Rhizosphere

Rhizosphere interactions are a main focus area of the Department of Crop and Soil Sciences as it is the literal and functional interface between the crops we grow and the soils that support them. The rhizosphere is key for sustainable production of food and fuel to support the rising global population. A highly interdisciplinary, dynamic area of study, the rhizosphere has been established as an important frontier with rapidly growing discoveries and interactions involving chemistry and nutrient dynamics, as well as phenomics, genomics, metabolomics, and transcriptomics. Carbon and nutrient cycling is uniquely influenced by the rhizosphere, which sustains both plant and microbial communities, results in reciprocal community engineering, and maintains ecosystem services at every level.

 

Joan Davenport

jdavenp@wsu.edu

Located at WSU’s Irrigated Agriculture Research and Extension Center in Prosser, Washington, my research team works on soil fertility and plant nutrient management, including irrigation water needs, for the diverse cropping systems in this region, with an emphasis on specialty crops.


Kim Garland Campbell, USDA-ARS

kgcamp@wsu.edu

My research focuses on identification and manipulation of mechanisms of genetic resistance to cold and improvement of wheat end use quality, specifically for club and soft white wheat.  My research also focuses on statistical methods of identifying, controlling, and exploiting genotype by environment interaction.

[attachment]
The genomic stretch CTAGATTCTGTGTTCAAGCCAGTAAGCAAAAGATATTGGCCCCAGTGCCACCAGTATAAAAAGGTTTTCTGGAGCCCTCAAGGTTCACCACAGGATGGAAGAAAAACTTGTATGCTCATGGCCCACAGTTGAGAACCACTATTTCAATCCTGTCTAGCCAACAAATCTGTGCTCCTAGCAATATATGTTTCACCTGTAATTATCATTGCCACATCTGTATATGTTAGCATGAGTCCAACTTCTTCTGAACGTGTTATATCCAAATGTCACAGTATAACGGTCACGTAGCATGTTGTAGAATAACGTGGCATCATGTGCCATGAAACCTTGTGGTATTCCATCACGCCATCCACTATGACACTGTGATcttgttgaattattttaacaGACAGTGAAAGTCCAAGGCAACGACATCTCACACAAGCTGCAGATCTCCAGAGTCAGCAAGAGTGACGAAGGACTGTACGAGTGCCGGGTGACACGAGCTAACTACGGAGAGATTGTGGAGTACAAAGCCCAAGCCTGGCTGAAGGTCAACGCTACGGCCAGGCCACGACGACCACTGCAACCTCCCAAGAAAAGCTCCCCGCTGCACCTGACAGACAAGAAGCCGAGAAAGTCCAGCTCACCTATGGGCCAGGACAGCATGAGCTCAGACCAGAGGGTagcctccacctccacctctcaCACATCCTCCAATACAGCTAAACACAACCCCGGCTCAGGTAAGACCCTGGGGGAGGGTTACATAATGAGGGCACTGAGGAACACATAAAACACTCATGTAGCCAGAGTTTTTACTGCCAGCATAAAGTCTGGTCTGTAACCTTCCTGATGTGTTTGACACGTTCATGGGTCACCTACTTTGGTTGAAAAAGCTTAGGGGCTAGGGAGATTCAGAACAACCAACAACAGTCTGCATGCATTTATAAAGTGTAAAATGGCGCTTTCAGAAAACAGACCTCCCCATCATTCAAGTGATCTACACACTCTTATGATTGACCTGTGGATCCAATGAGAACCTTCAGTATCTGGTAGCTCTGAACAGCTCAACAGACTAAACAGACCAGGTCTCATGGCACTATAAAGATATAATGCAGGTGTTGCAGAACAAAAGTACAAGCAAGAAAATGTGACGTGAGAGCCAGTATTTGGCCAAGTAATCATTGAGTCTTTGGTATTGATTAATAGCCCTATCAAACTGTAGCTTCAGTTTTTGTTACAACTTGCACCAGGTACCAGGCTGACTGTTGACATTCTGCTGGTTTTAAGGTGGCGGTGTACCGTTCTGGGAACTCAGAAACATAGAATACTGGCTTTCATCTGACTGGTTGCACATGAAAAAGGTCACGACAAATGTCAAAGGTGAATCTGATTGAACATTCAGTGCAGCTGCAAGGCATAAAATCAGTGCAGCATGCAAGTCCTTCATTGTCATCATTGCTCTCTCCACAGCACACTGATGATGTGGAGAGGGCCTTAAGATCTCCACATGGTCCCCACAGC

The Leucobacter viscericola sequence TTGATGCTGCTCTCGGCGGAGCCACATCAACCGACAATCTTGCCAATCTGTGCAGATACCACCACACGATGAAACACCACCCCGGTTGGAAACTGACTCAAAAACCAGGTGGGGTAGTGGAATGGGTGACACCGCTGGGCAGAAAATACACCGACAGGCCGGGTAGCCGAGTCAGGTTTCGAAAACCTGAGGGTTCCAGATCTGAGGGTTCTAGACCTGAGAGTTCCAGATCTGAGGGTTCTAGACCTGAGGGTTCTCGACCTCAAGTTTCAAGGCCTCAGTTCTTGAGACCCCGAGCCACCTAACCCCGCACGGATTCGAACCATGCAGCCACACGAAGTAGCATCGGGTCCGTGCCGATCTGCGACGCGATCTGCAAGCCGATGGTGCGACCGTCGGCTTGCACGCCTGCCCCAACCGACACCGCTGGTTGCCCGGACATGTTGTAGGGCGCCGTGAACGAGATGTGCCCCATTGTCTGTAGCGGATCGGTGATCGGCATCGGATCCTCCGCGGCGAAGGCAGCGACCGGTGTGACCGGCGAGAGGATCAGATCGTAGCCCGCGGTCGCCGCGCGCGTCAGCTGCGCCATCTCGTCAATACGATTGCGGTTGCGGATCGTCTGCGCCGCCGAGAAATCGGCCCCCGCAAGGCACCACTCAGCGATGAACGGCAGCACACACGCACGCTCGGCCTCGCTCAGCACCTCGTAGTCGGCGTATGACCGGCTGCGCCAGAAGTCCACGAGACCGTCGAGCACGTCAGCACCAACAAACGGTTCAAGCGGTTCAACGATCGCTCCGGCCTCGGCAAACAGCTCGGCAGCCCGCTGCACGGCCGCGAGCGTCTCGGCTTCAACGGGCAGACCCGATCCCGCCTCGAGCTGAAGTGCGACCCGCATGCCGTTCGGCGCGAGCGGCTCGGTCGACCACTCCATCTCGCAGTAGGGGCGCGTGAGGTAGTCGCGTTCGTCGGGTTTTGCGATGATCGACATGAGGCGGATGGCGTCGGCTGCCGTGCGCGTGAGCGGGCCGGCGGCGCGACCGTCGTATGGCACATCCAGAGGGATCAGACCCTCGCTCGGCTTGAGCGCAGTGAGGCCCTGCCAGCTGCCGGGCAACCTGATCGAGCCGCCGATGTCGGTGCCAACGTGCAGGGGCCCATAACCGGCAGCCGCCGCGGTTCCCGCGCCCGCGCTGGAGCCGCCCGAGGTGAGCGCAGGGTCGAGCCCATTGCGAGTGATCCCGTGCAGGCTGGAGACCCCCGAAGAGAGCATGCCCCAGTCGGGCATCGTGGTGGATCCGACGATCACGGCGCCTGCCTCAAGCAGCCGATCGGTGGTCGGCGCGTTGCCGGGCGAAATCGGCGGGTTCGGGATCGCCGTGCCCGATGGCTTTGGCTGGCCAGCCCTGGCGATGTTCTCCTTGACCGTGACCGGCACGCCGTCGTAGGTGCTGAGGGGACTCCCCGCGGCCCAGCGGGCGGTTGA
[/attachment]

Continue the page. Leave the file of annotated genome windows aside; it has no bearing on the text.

Jim Harsh

harsh@wsu.edu

My research group is concerned with the soil-plant-microbial interface. We are studying how microorganisms on mineral and root surfaces enhance the weathering of minerals and supply of nutrients to living organisms while inhibiting denudation of the soil. We are also looking at how composts can be designed for use as components in soil remediation and stormwater filtering to sequester toxic metals and metalloids.


Pete Jacoby

jacoby@wsu.edu

Studies are underway to investigate influence of direct root-zone micro-irrigation in wine grapes and its influence on carbon partitioning to above- and below-ground plant parts. Both field and greenhouse studies are being conducted at present.


faculty page photo

Kevin Murphy

kmurphy2@wsu.edu

My program, the Sustainable Seed Systems Lab, is focused on the breeding and agronomy of barley, quinoa, millet, spelt, and perennial wheat. We work closely with farmers on regional to international scales to develop high yielding, nutritionally dense seed crop varieties for a diversity of cropping systems.


Pan

William Pan

wlpan@wsu.edu

I conduct work at the interface between crops and soils at rhizosphere and cropping systems levels the Nutrient Cycling and Rhizosphere Ecology Analytics, Technology and Education (NCREATE) team. We digitally image root rhizospheres and we track nutrient use and cycling of crops in rotations to better inform nutrient management recommendations, which we extend to student and farming communities.


Karen Sanguinet

karen.sanguinet@wsu.edu

My research program focuses on the molecular genetic and genomic cues that govern root development in grasses. We use B. distachyon as a model as well as wheat to study how roots grow in their native and diverse soil environments. In addition, we study how the plant cell well and hormones mediate morphogenesis in the root.


Tarah Sullivan

t.sullivan@wsu.edu

My research emphasizes linking the function and phylogeny of the soil microbiome, specifically with regard to interactions with plant roots and impacts on metal bioavailability and plant uptake. The soil microbiome is key in the biotransformations of many micronutrients and metals in the rhizosphere; these consortia and the mechanisms involved, drives my work.